Ishteshadi is what the Indians in the ISIS are training for today

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New Delhi, Nov 16: The Paris attack was carried out a group of men who were trained in a concept known as Ishteshadi, a terminology used by the ISIS for "fight unto death." This is a training programme that is imparted for those recruits who are trained to carry out attacks and is very similar to the Fidayeen style of attacks that is practiced by groups such as the Lashkar-e-Tayiba.

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While one got to witness what the Ishteshadi force was capable of in Paris, India has a great cause for concern. All Indians who are now being recruited into the ISIS are being trained in the Isheteshadi form of warfare.

Paris attack: What is Ishteshadi force

This form of training is imparted for those who are selected to carry out attacks on foreign soil such as the one we witnessed in Paris.

All Indians now part of the Isheteshadi force:
Going by the data that has been collected by the investigating agencies such as the National Investigation Agency, it becomes clear that the Paris attackers were trained in the Ishteshadi form of attacks. India has also learnt that the Indians now being recruited into the ISIS are also being trained in similar warfare and this gives an indication that they would be kept on standby until told to launch an attack on a foreign soil.

The Ishteshadi form of warfare means fight unto death. The equipment provided to the Jihadis who are training in Ishteshadi is a suicide vest, an AK-47 rifles and hand grenades. A typical attack would involve first hurling the grenade in a bid to chase the security forces in that direction. Then it would include opening fire on the crowd and finally when the end is nearing the attacker would blow himself up.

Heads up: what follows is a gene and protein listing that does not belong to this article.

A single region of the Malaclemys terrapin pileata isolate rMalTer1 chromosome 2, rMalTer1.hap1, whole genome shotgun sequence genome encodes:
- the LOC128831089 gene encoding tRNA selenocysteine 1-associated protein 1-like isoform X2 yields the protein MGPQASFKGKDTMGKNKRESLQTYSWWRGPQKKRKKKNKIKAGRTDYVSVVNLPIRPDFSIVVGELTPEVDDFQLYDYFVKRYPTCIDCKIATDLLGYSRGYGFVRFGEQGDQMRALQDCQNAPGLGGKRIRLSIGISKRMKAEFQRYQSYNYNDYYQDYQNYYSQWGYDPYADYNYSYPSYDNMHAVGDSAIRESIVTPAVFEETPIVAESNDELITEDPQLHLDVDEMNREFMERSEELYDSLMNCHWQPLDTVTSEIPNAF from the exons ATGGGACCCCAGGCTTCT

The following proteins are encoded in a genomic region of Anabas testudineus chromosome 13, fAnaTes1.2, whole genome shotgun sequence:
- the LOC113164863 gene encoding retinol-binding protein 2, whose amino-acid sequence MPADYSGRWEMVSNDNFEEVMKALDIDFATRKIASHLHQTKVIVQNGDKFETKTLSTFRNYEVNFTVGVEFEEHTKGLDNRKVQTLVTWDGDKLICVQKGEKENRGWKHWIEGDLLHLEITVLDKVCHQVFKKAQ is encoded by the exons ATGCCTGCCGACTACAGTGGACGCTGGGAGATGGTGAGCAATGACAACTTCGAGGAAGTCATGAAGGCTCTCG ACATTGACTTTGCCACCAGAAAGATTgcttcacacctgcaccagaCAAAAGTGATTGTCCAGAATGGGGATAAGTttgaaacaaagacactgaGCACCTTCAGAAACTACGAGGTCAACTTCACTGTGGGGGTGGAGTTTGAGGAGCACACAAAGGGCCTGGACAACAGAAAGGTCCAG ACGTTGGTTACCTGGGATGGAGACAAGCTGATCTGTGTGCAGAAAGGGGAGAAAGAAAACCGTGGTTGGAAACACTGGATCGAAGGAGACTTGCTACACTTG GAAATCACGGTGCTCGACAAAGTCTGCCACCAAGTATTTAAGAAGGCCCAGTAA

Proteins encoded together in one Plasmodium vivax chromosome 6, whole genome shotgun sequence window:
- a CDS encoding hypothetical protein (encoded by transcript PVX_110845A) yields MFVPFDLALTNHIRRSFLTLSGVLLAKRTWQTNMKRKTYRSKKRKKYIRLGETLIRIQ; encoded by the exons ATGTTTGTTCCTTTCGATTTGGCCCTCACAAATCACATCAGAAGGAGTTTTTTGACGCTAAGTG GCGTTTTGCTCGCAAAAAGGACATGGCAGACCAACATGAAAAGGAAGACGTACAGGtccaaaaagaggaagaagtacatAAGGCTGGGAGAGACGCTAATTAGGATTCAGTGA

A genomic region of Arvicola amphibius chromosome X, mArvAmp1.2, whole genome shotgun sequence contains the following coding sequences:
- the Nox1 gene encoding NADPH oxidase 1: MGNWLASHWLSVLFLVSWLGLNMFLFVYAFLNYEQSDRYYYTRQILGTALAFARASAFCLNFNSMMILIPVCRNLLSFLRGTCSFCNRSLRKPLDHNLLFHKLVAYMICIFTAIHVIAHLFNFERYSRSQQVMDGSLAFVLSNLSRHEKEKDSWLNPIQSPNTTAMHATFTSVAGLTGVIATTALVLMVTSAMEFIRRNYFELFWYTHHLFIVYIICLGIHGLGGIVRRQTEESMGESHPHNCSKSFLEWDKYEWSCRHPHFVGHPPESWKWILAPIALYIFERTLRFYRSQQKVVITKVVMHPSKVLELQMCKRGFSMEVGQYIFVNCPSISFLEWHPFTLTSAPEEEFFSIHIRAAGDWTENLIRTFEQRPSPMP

Shaheen Tanki was an Ishteshadi trained fighter:
Investigators have learnt that Shaheen Tanki one of the four youth who joined the ISIS was a trained Ishteshadi fighter. He had left his home town of Kalyan in Maharashtra to join the ISIS in Iraq.

He underwent Ishteshadi training for four months. Indian officials feel that such training is imparted so that they can be launched into India to carry out a strike similar to the one we witnessed in Mumbai on 26/11 or the one in Paris.

Lashkar's Fidayeen is ISIS' Ishteshadi:
Officials say that there is a similarity between the Fidayeen and Ishteshadi attacks. It is a similar form of warfare but with two different names. The Lashkar and the Taliban calls its Fidayeen or sucide attacks while the ISIS and the al-Qaeda refers to it as the Ishteshadi.

However the worry for India is that more Indians are now being trained in this form of warfare. The youth who join the ISIS are all not roped in to train for the Ishteshadi style of war. There are only a select few. Areeb Majeed who was one of the youth who joined the ISIS from Kalyan along with Tanki was not imparted this training.

The ISIS analysis each person and only those capable of surviving a hard battle is imparted this training. The rest are given odd jobs such as logistics and cleaning as was reported in the case of Majeed.

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